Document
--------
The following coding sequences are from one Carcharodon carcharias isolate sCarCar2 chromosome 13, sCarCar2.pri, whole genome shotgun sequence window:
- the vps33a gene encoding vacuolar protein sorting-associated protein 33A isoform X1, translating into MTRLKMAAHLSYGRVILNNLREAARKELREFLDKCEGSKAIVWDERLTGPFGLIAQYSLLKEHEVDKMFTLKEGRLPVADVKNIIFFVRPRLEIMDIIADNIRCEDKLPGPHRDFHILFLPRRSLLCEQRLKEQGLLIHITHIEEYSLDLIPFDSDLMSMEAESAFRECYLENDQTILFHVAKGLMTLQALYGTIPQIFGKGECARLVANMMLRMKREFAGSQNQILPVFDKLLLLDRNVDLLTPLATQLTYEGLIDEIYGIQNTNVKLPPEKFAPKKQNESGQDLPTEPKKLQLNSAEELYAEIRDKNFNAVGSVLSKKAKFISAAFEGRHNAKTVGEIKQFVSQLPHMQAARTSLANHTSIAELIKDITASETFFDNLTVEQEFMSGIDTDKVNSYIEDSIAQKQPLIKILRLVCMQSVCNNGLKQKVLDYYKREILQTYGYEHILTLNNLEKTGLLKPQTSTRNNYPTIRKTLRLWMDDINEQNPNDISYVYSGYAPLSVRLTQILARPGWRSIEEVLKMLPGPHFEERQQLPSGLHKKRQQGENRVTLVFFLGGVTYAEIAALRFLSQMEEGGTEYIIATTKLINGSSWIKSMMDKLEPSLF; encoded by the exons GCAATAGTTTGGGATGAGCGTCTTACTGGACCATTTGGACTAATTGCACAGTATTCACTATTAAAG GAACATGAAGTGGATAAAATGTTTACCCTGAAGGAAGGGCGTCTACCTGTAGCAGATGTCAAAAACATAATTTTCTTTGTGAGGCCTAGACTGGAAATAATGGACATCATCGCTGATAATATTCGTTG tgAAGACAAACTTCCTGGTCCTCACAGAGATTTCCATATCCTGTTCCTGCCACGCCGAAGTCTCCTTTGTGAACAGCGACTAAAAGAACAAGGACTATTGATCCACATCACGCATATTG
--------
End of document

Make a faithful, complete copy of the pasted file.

The following coding sequences are from one Carcharodon carcharias isolate sCarCar2 chromosome 13, sCarCar2.pri, whole genome shotgun sequence window:
- the vps33a gene encoding vacuolar protein sorting-associated protein 33A isoform X1, translating into MTRLKMAAHLSYGRVILNNLREAARKELREFLDKCEGSKAIVWDERLTGPFGLIAQYSLLKEHEVDKMFTLKEGRLPVADVKNIIFFVRPRLEIMDIIADNIRCEDKLPGPHRDFHILFLPRRSLLCEQRLKEQGLLIHITHIEEYSLDLIPFDSDLMSMEAESAFRECYLENDQTILFHVAKGLMTLQALYGTIPQIFGKGECARLVANMMLRMKREFAGSQNQILPVFDKLLLLDRNVDLLTPLATQLTYEGLIDEIYGIQNTNVKLPPEKFAPKKQNESGQDLPTEPKKLQLNSAEELYAEIRDKNFNAVGSVLSKKAKFISAAFEGRHNAKTVGEIKQFVSQLPHMQAARTSLANHTSIAELIKDITASETFFDNLTVEQEFMSGIDTDKVNSYIEDSIAQKQPLIKILRLVCMQSVCNNGLKQKVLDYYKREILQTYGYEHILTLNNLEKTGLLKPQTSTRNNYPTIRKTLRLWMDDINEQNPNDISYVYSGYAPLSVRLTQILARPGWRSIEEVLKMLPGPHFEERQQLPSGLHKKRQQGENRVTLVFFLGGVTYAEIAALRFLSQMEEGGTEYIIATTKLINGSSWIKSMMDKLEPSLF; encoded by the exons GCAATAGTTTGGGATGAGCGTCTTACTGGACCATTTGGACTAATTGCACAGTATTCACTATTAAAG GAACATGAAGTGGATAAAATGTTTACCCTGAAGGAAGGGCGTCTACCTGTAGCAGATGTCAAAAACATAATTTTCTTTGTGAGGCCTAGACTGGAAATAATGGACATCATCGCTGATAATATTCGTTG tgAAGACAAACTTCCTGGTCCTCACAGAGATTTCCATATCCTGTTCCTGCCACGCCGAAGTCTCCTTTGTGAACAGCGACTAAAAGAACAAGGACTATTGATCCACATCACGCATATTG